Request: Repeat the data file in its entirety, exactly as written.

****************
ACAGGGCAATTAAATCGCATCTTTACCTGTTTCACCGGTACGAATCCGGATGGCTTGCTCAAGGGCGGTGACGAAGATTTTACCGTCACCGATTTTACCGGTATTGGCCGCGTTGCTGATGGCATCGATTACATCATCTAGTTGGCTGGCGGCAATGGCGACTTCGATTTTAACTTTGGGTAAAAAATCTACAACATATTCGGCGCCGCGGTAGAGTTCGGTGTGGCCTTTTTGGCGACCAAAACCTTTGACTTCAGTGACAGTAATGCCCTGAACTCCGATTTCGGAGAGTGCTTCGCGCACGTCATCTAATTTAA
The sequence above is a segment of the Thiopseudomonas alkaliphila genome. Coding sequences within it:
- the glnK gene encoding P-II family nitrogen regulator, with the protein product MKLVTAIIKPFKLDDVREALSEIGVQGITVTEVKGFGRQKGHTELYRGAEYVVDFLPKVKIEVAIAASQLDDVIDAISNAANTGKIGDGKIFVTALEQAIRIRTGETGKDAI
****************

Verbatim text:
ACAGGGCAATTAAATCGCATCTTTACCTGTTTCACCGGTACGAATCCGGATGGCTTGCTCAAGGGCGGTGACGAAGATTTTACCGTCACCGATTTTACCGGTATTGGCCGCGTTGCTGATGGCATCGATTACATCATCTAGTTGGCTGGCGGCAATGGCGACTTCGATTTTAACTTTGGGTAAAAAATCTACAACATATTCGGCGCCGCGGTAGAGTTCGGTGTGGCCTTTTTGGCGACCAAAACCTTTGACTTCAGTGACAGTAATGCCCTGAACTCCGATTTCGGAGAGTGCTTCGCGCACGTCATCTAATTTAA
The sequence above is a segment of the Thiopseudomonas alkaliphila genome. Coding sequences within it:
- the glnK gene encoding P-II family nitrogen regulator, with the protein product MKLVTAIIKPFKLDDVREALSEIGVQGITVTEVKGFGRQKGHTELYRGAEYVVDFLPKVKIEVAIAASQLDDVIDAISNAANTGKIGDGKIFVTALEQAIRIRTGETGKDAI